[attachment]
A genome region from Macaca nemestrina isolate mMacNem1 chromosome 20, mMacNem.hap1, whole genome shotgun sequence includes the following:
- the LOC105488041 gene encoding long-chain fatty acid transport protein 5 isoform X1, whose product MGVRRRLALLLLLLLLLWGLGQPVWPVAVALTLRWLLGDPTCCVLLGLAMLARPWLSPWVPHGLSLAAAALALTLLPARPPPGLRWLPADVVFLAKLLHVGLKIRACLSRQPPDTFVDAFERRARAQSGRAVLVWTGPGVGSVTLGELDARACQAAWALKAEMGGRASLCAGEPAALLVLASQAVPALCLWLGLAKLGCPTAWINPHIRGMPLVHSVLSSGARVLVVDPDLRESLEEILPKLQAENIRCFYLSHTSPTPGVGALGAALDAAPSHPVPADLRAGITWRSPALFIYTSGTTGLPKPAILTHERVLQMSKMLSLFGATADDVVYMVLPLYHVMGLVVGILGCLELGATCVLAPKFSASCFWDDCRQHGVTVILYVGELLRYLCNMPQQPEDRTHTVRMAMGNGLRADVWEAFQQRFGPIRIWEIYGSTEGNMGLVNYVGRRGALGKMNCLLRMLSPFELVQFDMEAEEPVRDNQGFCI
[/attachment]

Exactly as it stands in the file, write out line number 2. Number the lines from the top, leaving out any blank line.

- the LOC105488041 gene encoding long-chain fatty acid transport protein 5 isoform X1, whose product MGVRRRLALLLLLLLLLWGLGQPVWPVAVALTLRWLLGDPTCCVLLGLAMLARPWLSPWVPHGLSLAAAALALTLLPARPPPGLRWLPADVVFLAKLLHVGLKIRACLSRQPPDTFVDAFERRARAQSGRAVLVWTGPGVGSVTLGELDARACQAAWALKAEMGGRASLCAGEPAALLVLASQAVPALCLWLGLAKLGCPTAWINPHIRGMPLVHSVLSSGARVLVVDPDLRESLEEILPKLQAENIRCFYLSHTSPTPGVGALGAALDAAPSHPVPADLRAGITWRSPALFIYTSGTTGLPKPAILTHERVLQMSKMLSLFGATADDVVYMVLPLYHVMGLVVGILGCLELGATCVLAPKFSASCFWDDCRQHGVTVILYVGELLRYLCNMPQQPEDRTHTVRMAMGNGLRADVWEAFQQRFGPIRIWEIYGSTEGNMGLVNYVGRRGALGKMNCLLRMLSPFELVQFDMEAEEPVRDNQGFCI